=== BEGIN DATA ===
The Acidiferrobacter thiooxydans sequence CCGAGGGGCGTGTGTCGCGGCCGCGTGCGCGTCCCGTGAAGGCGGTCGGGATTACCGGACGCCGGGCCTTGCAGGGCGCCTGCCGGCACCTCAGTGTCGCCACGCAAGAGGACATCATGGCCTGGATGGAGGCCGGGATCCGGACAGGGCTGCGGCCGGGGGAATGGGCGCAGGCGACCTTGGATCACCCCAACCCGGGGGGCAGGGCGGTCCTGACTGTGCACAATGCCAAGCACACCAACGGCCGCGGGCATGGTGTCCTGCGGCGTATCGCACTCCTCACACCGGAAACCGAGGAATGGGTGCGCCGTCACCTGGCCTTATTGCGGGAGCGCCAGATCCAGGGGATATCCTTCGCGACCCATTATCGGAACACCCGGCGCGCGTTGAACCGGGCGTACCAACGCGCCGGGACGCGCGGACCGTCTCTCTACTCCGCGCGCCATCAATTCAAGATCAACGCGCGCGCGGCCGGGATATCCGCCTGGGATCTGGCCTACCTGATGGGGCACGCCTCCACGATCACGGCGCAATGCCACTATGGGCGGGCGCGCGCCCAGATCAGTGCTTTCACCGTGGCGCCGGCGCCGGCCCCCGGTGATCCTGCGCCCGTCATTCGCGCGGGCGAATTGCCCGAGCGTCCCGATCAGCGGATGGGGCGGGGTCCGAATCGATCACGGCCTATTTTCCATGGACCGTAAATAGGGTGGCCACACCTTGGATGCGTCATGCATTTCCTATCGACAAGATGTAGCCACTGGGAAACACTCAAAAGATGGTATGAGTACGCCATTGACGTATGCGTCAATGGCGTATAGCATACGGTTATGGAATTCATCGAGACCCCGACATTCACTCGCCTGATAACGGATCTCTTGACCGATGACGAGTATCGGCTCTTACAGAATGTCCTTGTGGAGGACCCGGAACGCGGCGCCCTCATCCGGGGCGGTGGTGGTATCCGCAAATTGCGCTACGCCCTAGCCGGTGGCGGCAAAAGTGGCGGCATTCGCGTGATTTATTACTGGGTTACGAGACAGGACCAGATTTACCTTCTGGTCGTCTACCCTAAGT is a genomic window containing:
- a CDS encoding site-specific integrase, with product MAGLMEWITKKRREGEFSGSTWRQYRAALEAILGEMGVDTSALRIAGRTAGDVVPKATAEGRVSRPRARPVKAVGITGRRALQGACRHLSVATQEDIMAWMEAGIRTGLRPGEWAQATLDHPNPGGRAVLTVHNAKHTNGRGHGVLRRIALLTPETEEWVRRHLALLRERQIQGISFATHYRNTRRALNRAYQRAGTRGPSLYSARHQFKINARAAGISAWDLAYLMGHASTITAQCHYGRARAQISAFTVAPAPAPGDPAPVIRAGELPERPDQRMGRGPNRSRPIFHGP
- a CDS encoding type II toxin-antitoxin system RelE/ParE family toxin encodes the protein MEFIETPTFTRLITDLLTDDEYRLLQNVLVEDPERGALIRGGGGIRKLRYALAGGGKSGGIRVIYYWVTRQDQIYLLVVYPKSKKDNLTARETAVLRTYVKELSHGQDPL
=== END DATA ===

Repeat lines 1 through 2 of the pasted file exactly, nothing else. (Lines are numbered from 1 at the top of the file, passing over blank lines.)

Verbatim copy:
The Acidiferrobacter thiooxydans sequence CCGAGGGGCGTGTGTCGCGGCCGCGTGCGCGTCCCGTGAAGGCGGTCGGGATTACCGGACGCCGGGCCTTGCAGGGCGCCTGCCGGCACCTCAGTGTCGCCACGCAAGAGGACATCATGGCCTGGATGGAGGCCGGGATCCGGACAGGGCTGCGGCCGGGGGAATGGGCGCAGGCGACCTTGGATCACCCCAACCCGGGGGGCAGGGCGGTCCTGACTGTGCACAATGCCAAGCACACCAACGGCCGCGGGCATGGTGTCCTGCGGCGTATCGCACTCCTCACACCGGAAACCGAGGAATGGGTGCGCCGTCACCTGGCCTTATTGCGGGAGCGCCAGATCCAGGGGATATCCTTCGCGACCCATTATCGGAACACCCGGCGCGCGTTGAACCGGGCGTACCAACGCGCCGGGACGCGCGGACCGTCTCTCTACTCCGCGCGCCATCAATTCAAGATCAACGCGCGCGCGGCCGGGATATCCGCCTGGGATCTGGCCTACCTGATGGGGCACGCCTCCACGATCACGGCGCAATGCCACTATGGGCGGGCGCGCGCCCAGATCAGTGCTTTCACCGTGGCGCCGGCGCCGGCCCCCGGTGATCCTGCGCCCGTCATTCGCGCGGGCGAATTGCCCGAGCGTCCCGATCAGCGGATGGGGCGGGGTCCGAATCGATCACGGCCTATTTTCCATGGACCGTAAATAGGGTGGCCACACCTTGGATGCGTCATGCATTTCCTATCGACAAGATGTAGCCACTGGGAAACACTCAAAAGATGGTATGAGTACGCCATTGACGTATGCGTCAATGGCGTATAGCATACGGTTATGGAATTCATCGAGACCCCGACATTCACTCGCCTGATAACGGATCTCTTGACCGATGACGAGTATCGGCTCTTACAGAATGTCCTTGTGGAGGACCCGGAACGCGGCGCCCTCATCCGGGGCGGTGGTGGTATCCGCAAATTGCGCTACGCCCTAGCCGGTGGCGGCAAAAGTGGCGGCATTCGCGTGATTTATTACTGGGTTACGAGACAGGACCAGATTTACCTTCTGGTCGTCTACCCTAAGT is a genomic window containing:
- a CDS encoding site-specific integrase, with product MAGLMEWITKKRREGEFSGSTWRQYRAALEAILGEMGVDTSALRIAGRTAGDVVPKATAEGRVSRPRARPVKAVGITGRRALQGACRHLSVATQEDIMAWMEAGIRTGLRPGEWAQATLDHPNPGGRAVLTVHNAKHTNGRGHGVLRRIALLTPETEEWVRRHLALLRERQIQGISFATHYRNTRRALNRAYQRAGTRGPSLYSARHQFKINARAAGISAWDLAYLMGHASTITAQCHYGRARAQISAFTVAPAPAPGDPAPVIRAGELPERPDQRMGRGPNRSRPIFHGP